Even though we are in 2018 and even though there are more progressive areas, discrimination still happens today. It is important to remember to be kind to everyone. Society needs to be more accepting of things they “don’t understand” because I think everyone can understand the concept of love.
I have been harassed both online and in person. I can remember every single encounter with those faceless strangers. I remember the heckling, laughter, pointing, nasty and lewd comments – I remember it all. I remember the fear I felt in every situation. I remember wanting to crawl in a hole. But I didn’t. I stood my ground and got better and better at handling every situation thrown at me. All because I was holding the hand of a woman I love or because I was wearing some type of rainbow pride article of clothing. Those strangers who harassed me identified me as gay and proceeded to tell me how they really feel, completely unprovoked. I’m minding my own business and am verbally harassed by homophobic individuals. I know it well, yet I am still unclear as to why these random people felt the need to harass me. I chalk it up to, “it’s their problem, not mine.”
My mom was worried that life would be hard for me. Sometimes it is. But life is hard for everyone for various reasons. I know one thing for sure, life would be even harder trying to live as something I am not.
I am no longer ashamed of who I am. I embrace myself and my life. I wouldn’t want to be any other way. My dream is that homophobia is just a term used in history books to explain a mindset that certain people had in a distant time. That’s why I celebrate Pride Month every single day of the year.
Just wanted to share that this is my 100th post. This blog has really evolved over the past three years since I started it in March 2015. It’s been really interesting looking back on my posts and reflecting on thoughts I’ve had. Sometimes I seem to rant and rave, other times I’m very compassionate and understanding. Life is much like this. We aren’t always in good moods and we aren’t always in bad moods. Life is a constant ebb and flow of different emotions. Imagine having monotonic emotions all the time? You’d be very bored, plus it just isn’t human. Allow yourself to feel all the feelings. It’s OK. Just don’t lash out at the one’s you love most when you are feeling down and negative.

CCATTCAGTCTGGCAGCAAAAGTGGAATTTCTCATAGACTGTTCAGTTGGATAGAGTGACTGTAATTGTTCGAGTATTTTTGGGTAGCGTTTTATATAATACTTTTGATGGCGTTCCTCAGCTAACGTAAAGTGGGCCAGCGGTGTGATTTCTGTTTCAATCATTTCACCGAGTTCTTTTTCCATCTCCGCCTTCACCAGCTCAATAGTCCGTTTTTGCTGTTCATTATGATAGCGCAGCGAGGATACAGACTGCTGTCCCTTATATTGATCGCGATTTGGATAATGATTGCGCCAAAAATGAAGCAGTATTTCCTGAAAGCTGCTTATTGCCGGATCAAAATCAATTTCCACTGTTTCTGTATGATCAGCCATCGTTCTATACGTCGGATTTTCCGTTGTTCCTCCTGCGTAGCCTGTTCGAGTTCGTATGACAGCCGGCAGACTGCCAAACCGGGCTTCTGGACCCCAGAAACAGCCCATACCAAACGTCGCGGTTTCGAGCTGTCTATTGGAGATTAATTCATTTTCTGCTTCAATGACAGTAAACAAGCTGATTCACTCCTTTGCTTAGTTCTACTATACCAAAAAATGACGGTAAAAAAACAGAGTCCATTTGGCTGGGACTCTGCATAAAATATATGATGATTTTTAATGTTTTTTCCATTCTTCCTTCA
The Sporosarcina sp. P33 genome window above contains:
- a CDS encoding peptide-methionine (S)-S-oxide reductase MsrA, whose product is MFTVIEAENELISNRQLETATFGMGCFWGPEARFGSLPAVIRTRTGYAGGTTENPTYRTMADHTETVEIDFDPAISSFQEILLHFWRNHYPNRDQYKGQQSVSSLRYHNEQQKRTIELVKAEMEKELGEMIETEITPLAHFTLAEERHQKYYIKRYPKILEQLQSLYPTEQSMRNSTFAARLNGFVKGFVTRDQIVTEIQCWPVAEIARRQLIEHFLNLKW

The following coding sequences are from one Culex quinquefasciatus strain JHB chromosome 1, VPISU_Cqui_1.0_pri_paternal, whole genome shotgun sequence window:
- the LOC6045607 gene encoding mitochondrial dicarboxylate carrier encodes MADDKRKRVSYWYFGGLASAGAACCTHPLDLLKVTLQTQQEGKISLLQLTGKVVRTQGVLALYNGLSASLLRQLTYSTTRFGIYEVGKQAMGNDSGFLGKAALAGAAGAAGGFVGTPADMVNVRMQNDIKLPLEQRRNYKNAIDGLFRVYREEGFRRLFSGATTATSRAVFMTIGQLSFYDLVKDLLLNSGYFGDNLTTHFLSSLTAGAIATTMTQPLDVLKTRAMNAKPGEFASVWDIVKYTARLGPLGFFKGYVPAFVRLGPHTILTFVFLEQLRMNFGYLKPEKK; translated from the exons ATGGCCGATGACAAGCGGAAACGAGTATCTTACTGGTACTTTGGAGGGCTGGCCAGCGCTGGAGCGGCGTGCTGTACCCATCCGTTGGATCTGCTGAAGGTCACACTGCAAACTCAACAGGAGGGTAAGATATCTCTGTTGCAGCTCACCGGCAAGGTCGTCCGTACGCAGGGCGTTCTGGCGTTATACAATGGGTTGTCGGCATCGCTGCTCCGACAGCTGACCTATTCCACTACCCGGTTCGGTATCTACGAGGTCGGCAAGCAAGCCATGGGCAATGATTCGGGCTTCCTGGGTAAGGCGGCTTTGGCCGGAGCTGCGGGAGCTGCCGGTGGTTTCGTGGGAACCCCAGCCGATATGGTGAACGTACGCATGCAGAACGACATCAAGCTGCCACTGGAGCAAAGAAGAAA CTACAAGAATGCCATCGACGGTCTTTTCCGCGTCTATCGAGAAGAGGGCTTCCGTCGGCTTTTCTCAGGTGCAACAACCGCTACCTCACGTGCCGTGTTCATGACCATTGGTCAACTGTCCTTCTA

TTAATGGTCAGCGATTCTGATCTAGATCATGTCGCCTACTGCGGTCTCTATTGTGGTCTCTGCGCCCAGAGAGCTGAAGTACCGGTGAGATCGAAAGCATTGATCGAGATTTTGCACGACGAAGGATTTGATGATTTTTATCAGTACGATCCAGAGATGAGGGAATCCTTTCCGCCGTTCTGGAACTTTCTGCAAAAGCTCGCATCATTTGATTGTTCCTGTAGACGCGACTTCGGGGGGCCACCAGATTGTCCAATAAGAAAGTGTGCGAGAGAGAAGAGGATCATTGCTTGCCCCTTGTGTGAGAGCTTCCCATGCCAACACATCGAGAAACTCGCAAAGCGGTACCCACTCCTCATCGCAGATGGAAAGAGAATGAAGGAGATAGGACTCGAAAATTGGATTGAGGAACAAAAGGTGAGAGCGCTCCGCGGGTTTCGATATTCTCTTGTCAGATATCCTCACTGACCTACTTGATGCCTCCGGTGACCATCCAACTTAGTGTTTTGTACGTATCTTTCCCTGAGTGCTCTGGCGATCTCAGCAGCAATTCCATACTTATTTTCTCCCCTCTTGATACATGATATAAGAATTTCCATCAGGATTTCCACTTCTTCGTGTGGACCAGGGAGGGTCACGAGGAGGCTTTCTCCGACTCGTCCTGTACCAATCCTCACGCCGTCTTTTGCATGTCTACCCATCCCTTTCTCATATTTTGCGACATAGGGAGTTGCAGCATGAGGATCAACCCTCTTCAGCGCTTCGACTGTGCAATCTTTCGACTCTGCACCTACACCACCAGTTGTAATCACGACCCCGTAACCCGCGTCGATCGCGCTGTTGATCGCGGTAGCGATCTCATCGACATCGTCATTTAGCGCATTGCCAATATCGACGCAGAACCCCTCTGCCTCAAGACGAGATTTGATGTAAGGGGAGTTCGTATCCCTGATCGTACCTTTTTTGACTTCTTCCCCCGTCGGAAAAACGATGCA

I’ve gotten lots of feedback from a bunch of different people. It’s been great bouncing ideas off of one another. I hope to continue to cultivate an open environment where you can freely express your opinions, thoughts, and feelings.
Thanks guys and I hope you continue to read!
The difference between being content and being complacent is a subtle one. Being content means being in a state of happiness. When you are content, you are satisfied with your current circumstances. Being a complacent person is something a little bit different. When someone is complacent, they are living in their own static world where everything is fine and they will continue to keep the status quo. Being a complacent person can mean being blind to things that need to change. They don’t feel the need to further educate, inform, or innovate. Complacency can breed laziness, because a complacent person refuses to improve upon themselves.
If you are living complacently, you can be content. However, improving upon oneself, one’s circumstances, and one’s openness to change will breed long-term happiness. Continue to learn, improve upon yourself, and keep moving. Stepping out of your comfort zone will help you grow as a person and experience more things. We all want to do more cool stuff, right?
Pressure is put on “Millennials” to choose a career and to design their life all during one of the most confusing times of their lives- right when they enter those critical years post-high school. Many students graduate high school and enter college or university eagerly trying to choose their right career path based off of a perceived passion for a certain subject or field.